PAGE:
With spring just around the corner, it’s never too early to start thinking about planting.
Writing for Popular Mechanics, Alexandra Chang explained why she recently created an open-source, Arduino-powered DIY moisture monitor to ensure that her plants received the optimal living conditions.
“My perennials always died because I watered them too little or too much, or put them somewhere too dark or too hot,” she says. “[So] I vowed to keep my plants alive [and] turned to Arduino. I’d been looking for an excuse to try out this microcontroller platform, which I knew could be programmed to do a lot of cool things. Why not use it to save my ailing amaryllis?”
According to Chang, the project took a single afternoon and resulted in a smart sensor that was capable of reading and displaying soil-moisture levels, light intensity and temperature. For the build, the Maker turned to no other than an Arduino Uno Starter Kit (ATmega328) which included the following parts:
- Solderless breadboard ($5)
- Assorted wires ($7)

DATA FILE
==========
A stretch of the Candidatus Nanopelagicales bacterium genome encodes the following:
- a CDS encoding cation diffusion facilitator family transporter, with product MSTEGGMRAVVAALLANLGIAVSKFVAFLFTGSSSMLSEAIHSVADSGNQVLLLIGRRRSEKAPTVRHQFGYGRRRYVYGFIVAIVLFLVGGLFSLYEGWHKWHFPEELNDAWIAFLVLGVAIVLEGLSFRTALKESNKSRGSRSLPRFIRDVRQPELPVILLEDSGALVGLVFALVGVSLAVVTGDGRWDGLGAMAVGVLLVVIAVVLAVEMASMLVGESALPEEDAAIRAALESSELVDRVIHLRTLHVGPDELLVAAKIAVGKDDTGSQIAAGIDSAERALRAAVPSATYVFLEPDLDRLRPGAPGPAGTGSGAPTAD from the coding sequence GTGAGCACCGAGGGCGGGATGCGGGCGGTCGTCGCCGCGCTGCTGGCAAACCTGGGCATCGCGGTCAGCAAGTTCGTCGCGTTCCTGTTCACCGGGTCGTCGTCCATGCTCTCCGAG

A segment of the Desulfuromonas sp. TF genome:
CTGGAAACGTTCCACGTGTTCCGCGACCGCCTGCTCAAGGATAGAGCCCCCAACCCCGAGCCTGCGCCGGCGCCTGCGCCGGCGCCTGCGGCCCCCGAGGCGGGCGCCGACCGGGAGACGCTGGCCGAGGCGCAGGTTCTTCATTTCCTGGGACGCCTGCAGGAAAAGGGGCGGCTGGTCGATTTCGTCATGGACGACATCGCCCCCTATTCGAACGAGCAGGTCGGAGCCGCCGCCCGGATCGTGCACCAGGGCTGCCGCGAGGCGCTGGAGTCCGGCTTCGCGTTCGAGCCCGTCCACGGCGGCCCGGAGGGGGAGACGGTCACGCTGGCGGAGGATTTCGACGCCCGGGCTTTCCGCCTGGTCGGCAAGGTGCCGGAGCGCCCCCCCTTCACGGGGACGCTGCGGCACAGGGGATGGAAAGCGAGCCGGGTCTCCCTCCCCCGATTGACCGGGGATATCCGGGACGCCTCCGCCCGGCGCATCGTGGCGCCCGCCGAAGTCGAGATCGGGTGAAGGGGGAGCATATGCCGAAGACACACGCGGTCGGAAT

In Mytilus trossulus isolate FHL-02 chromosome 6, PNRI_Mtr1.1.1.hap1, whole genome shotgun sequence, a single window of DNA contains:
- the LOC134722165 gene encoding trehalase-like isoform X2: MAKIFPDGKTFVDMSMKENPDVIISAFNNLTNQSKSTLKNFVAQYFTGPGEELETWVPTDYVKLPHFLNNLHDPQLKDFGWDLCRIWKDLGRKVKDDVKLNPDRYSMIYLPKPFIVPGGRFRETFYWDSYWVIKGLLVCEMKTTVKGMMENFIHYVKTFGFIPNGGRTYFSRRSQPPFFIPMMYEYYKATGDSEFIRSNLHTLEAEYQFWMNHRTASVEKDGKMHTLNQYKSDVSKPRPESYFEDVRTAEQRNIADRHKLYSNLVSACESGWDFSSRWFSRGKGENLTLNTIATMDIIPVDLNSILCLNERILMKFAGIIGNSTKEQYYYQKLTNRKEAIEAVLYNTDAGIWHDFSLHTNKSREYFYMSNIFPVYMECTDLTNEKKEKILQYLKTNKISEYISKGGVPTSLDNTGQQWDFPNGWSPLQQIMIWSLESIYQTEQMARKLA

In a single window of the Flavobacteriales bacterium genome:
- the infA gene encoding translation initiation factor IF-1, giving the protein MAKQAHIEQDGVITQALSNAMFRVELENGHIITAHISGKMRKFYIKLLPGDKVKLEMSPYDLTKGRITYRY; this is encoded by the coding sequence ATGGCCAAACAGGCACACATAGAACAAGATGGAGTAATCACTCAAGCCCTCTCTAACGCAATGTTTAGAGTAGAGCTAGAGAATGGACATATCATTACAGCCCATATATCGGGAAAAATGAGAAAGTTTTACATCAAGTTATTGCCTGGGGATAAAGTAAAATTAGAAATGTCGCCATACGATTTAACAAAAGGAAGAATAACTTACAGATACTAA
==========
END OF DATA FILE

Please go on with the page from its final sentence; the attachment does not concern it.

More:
- Thermistor ($2)
- Photoresistor ($1)
- 10K-ohm resistors ($8 per pack)
- Potentiometer ($1)
- LCD display ($10)
After finding instructions for a number of Arduino-based plant sensors online, such as the GardenBot, the ArduGarden and Soil IQ’s solar-powered sensor, Chang converged certain elements from each to devise something that suited her own skill level and needs.
The DIY gardening device features two soil probes responsible for measuring how much the soil resists the flow of electricity — or how moist it is. By adding a photoresistor (light sensor) and a thermistor (temperature sensor), then connecting them to a programmed Arduino, she was left with a gadget that could monitor the environment of a single plant. Meanwhile, an LCD display was used to show its moisture, temperature, and light readings in variable resistance values.
Interested in learning more? Head over to the project’s official writeup in Popular Mechanics here.